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Venus at greatest western (morning) elongation on March 22

Venus at greatest western (morning) elongation on March 22 Read more

Tonight for March 21, 2014

Because the ecliptic - pathway of the planets - hits the horizon at a shallow angle on March mornings in the Northern Hemisphere, Mercury sits buried in the glare of morning twilight.

Because the ecliptic – pathway of the planets – hits the horizon at a shallow angle on March mornings in the Northern Hemisphere, Mercury sits buried in the glare of morning twilight.

The ecliptic intersects the horizon at a steep angle in the Southern Hemisphere, so Mercury will be easier to see from that part of the world.

The ecliptic intersects the horizon at a steep angle in the Southern Hemisphere, so Mercury will be easier to see from that part of the world.

If you're up before dawn, look for the moon, the star Antares and the planet Saturn on Saturday, March 22.

If you’re up before dawn, look for the moon, the star Antares and the planet Saturn on Saturday, March 22.

Venus, the second planet outward from the sun, lies inside of Earth’s orbit. That means this world can never be opposite the sun in Earth’s sky – like the moon at full phase. Nor can this world get as far as 90o from the sun, like the moon at first quarter phase (evening sky) or last quarter phase (morning sky). At most, Venus can swing somewhat more than 45o east of the sun (evening sky) or 45o west of the sun (morning sky).

On March 22, 2014, Venus reaches its greatest western elongation from the sun (46.6o). This places Venus in the predawn and dawn sky before sunrise. It’s well worth getting up early to see this magnificent world, as it’s the third-brightest celestial body to light up the heavens, after the sun and moon. The orbit of Venus comes closer to Earth’s orbit than the orbit of any other planet does.

A greatest western elongation of an inferior planet (a planet whose orbit lies inside Earth’s orbit: Mercury and Venus) is most favorable when it closely coincides with the autumn equinox. A greatest western elongation is least favorable when it happens at or near the spring equinox. Since the recent March 20 equinox ushers in the Southern Hemisphere’s autumn equinox, this is a very favorable greatest morning elongation of Venus for southerly latitudes. It’s not nearly as favorable at northerly latitudes because the March equinox is the Northern Hemisphere’s spring equinox.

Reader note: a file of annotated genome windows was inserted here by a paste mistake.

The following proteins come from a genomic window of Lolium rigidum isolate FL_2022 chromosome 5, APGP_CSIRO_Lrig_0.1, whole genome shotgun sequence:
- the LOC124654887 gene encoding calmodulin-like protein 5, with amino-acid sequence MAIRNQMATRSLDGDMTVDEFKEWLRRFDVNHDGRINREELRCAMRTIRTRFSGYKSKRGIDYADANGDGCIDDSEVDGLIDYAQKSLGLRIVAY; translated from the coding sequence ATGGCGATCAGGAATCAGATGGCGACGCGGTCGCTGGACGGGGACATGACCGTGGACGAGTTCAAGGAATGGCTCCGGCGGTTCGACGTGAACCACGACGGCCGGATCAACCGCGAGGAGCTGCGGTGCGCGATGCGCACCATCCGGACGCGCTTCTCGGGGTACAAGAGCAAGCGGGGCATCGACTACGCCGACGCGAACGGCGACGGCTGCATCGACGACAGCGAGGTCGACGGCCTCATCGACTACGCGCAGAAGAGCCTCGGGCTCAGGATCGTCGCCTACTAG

By the way, Mercury – the innermost planet – exhibits its greatest western (morning) elongation (27.6o) about one week before Venus reaches its greatest elongation. For the same reason, March 2014 presents a stunning morning apparition of Mercury in the Southern Hemisphere but a poor one for the Northern Hemisphere.

So the rising times of Venus and Mercury vary greatly, depending upon your latitude. At mid-northern latitudes – such as those in the US and Europe – Venus rises roughly two hours before the sun, and Mercury rises less than one hour before sunrise. At mid-southern latitudes – such as those in southern Australia and New Zealand – Venus rises close to four hours before the sun and Mercury rises about two hours before. At the equator (0o latitude), Venus rises about three hours before sunrise and Mercury comes up about one and one-half hours before the sun.

A planisphere is virtually indispensable for beginning stargazers. Order your EarthSky Planisphere today.

Not too late. Order your 2014 EarthSky Lunar Calendar today!

Given a clear sky, you should be able to catch Venus in the eastern sky before sunrise from virtually anywhere worldwide, as Venus reaches its greatest elongation from the rising sun on March 22, 2014.